Elie’s identity is reshaped by the cruel and inhumane treatment in the camps. Going through so much and watching an innocent boy murdered in front of him while God stays silent causes Elie, to lose faith in God. Witnessing so many families break apart in the camp and having his own father feeling like a burden causes Elie to lose faith in love and family. Going through the selection process being judged whether one is useful enough to keep living causes, Elie, to lose faith in his own self-worth. Going through such dehumanizing experiences Elie loses his faith in God, loses his faith in love and family, and loses his faith in his own self-worth which was a huge part of his identity. These experiences affected Elie’s beliefs and life forever even after the Holocaust.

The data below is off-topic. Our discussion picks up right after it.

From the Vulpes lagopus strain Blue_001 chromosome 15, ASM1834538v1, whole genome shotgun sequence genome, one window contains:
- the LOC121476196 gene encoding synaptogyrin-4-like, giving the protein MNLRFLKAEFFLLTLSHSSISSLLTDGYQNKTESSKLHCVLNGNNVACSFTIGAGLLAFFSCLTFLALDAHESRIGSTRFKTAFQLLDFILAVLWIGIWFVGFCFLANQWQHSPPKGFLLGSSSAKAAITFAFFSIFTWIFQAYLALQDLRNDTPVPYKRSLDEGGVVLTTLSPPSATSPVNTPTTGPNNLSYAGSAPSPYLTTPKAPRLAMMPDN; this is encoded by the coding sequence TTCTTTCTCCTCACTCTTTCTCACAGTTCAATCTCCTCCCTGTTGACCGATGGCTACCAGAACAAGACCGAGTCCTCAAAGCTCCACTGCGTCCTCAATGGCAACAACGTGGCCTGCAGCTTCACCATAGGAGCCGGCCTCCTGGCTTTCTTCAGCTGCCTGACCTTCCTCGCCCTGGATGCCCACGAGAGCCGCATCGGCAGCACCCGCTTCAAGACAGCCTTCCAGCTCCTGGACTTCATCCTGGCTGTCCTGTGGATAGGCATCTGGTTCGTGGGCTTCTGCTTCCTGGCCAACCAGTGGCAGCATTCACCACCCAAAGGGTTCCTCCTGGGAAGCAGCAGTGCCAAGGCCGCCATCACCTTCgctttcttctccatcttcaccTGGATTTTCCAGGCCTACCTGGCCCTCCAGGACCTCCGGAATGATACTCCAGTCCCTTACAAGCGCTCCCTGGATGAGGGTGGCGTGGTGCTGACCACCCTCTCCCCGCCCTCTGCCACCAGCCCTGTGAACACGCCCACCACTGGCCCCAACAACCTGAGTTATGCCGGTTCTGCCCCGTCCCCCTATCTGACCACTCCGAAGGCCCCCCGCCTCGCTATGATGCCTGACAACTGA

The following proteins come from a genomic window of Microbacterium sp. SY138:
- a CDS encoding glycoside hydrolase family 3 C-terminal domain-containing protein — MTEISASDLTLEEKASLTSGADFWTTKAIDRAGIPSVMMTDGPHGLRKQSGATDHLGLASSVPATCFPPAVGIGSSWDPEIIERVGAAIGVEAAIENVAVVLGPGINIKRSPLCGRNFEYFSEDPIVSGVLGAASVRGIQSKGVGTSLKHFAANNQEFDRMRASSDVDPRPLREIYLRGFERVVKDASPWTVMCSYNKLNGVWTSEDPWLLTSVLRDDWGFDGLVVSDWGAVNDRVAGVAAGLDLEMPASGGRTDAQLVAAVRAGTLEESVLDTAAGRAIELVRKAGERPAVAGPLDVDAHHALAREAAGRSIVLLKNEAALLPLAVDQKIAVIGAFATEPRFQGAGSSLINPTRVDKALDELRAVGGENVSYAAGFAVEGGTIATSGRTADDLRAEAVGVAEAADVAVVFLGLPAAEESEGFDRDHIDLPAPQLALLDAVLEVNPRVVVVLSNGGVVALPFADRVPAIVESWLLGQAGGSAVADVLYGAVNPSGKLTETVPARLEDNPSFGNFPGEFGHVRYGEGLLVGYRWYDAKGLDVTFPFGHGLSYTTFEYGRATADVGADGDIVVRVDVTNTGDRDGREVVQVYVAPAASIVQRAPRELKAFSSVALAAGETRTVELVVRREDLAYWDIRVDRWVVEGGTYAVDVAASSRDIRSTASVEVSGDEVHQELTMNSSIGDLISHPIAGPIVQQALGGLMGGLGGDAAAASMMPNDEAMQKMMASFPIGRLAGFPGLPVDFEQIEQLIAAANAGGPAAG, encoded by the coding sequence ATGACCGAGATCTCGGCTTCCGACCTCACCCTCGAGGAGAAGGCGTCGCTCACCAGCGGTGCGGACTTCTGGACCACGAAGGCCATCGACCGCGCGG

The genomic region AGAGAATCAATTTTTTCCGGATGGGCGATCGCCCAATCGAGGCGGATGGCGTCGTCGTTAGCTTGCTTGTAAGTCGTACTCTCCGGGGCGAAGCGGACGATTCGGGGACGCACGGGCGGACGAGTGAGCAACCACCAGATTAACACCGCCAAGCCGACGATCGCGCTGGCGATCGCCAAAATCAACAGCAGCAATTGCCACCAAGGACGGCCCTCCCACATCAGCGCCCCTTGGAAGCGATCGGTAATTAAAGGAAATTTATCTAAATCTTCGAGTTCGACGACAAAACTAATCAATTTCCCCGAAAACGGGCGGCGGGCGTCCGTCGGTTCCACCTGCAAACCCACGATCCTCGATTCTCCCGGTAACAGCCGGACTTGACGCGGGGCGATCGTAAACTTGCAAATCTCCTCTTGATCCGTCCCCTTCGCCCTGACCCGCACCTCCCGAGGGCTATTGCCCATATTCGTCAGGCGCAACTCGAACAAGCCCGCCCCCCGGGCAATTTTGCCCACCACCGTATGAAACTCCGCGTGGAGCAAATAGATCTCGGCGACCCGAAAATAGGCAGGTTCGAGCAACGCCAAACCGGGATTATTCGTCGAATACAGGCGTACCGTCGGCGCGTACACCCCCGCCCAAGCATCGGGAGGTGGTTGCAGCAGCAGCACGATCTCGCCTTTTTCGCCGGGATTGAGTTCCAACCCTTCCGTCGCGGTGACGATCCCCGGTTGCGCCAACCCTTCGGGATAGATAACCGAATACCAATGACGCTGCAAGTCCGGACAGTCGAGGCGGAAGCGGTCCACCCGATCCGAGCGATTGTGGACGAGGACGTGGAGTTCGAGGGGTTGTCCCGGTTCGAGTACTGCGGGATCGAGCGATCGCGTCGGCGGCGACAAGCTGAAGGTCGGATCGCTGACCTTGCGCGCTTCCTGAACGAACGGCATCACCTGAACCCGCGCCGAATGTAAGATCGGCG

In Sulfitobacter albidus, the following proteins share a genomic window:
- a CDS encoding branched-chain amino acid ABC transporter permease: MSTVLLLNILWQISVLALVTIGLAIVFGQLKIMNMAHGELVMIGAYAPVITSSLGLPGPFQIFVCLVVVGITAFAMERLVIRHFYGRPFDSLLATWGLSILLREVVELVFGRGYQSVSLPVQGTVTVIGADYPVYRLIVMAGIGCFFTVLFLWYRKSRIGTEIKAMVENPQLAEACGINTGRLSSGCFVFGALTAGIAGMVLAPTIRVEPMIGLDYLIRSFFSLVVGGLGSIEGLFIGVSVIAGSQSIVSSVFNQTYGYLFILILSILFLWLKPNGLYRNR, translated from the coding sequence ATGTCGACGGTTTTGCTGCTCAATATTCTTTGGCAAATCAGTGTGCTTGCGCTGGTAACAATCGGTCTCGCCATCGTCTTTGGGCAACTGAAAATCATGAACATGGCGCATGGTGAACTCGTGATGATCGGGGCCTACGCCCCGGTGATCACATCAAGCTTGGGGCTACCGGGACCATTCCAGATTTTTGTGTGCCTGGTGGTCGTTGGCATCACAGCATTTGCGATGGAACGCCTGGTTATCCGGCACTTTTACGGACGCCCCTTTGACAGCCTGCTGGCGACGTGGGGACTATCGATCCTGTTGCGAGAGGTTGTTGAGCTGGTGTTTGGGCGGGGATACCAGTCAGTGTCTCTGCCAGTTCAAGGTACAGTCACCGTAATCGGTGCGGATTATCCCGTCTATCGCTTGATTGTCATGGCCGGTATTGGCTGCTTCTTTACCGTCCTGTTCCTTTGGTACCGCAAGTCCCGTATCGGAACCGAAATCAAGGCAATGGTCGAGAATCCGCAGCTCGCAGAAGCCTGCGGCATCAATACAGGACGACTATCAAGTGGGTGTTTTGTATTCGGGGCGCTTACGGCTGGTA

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Elie’s Identity Crisis in the Book ‘Night’. (2022, December 15). Edubirdie. Retrieved February 24, 2024, from
“Elie’s Identity Crisis in the Book ‘Night’.” Edubirdie, 15 Dec. 2022,
Elie’s Identity Crisis in the Book ‘Night’. [online]. Available at: <> [Accessed 24 Feb. 2024].
Elie’s Identity Crisis in the Book ‘Night’ [Internet]. Edubirdie. 2022 Dec 15 [cited 2024 Feb 24]. Available from: